Lloyds profits soar as bad debts fall
Taxpayer-backed Lloyds Banking Group saw a threefold rise in profits in the first three months of the year as bad debts fell and it continued to cut costs.
"These figures show that we are making significant progress and are ahead of our plan to transform the group," said chief executive Antonio Horta-Osorio. "We still have much to do, but there are many positives in this quarter's results."
Headline profits jumped from £497m to £1.48bn, well ahead of most analysts' forecasts of £1.1bn.
For the first time since Horta-Osorio took charge of the bank in early 2011 there is no increase in the quarter for the cost of settling payment protection insurance mis-selling claims.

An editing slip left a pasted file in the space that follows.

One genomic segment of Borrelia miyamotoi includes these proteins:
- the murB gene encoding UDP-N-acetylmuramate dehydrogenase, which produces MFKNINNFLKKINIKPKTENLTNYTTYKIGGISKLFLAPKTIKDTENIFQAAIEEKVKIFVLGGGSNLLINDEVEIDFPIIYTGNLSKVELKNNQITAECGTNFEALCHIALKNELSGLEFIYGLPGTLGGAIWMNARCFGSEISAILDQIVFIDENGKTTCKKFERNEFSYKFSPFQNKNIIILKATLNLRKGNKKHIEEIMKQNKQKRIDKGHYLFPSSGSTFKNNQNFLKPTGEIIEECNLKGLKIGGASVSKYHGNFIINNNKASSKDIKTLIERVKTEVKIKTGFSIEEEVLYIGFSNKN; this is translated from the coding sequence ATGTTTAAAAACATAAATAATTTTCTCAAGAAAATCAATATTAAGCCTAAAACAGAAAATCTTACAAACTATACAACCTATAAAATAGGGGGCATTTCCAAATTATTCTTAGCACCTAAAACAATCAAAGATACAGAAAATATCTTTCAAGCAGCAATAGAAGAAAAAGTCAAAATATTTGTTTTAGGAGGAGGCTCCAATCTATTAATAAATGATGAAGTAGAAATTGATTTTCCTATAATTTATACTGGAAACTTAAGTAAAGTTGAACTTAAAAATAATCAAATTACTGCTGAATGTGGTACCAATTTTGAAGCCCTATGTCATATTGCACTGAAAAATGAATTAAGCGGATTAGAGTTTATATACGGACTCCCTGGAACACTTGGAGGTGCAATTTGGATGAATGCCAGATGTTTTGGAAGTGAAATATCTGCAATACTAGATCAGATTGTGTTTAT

Bad debt writedowns dropped by 40% to £1bn in the quarter, while costs were reduced by 6%.
The bank said it now expects to save an extra £200m in costs during this year.
After last week's collapse of the sale of 632 branches to the Co-op, Lloyds said its planned flotation of the newly renamed TSB should take place "sometime in the middle of next year". The Government still owns 39% of Lloyds following its £20bn bailout in 2009.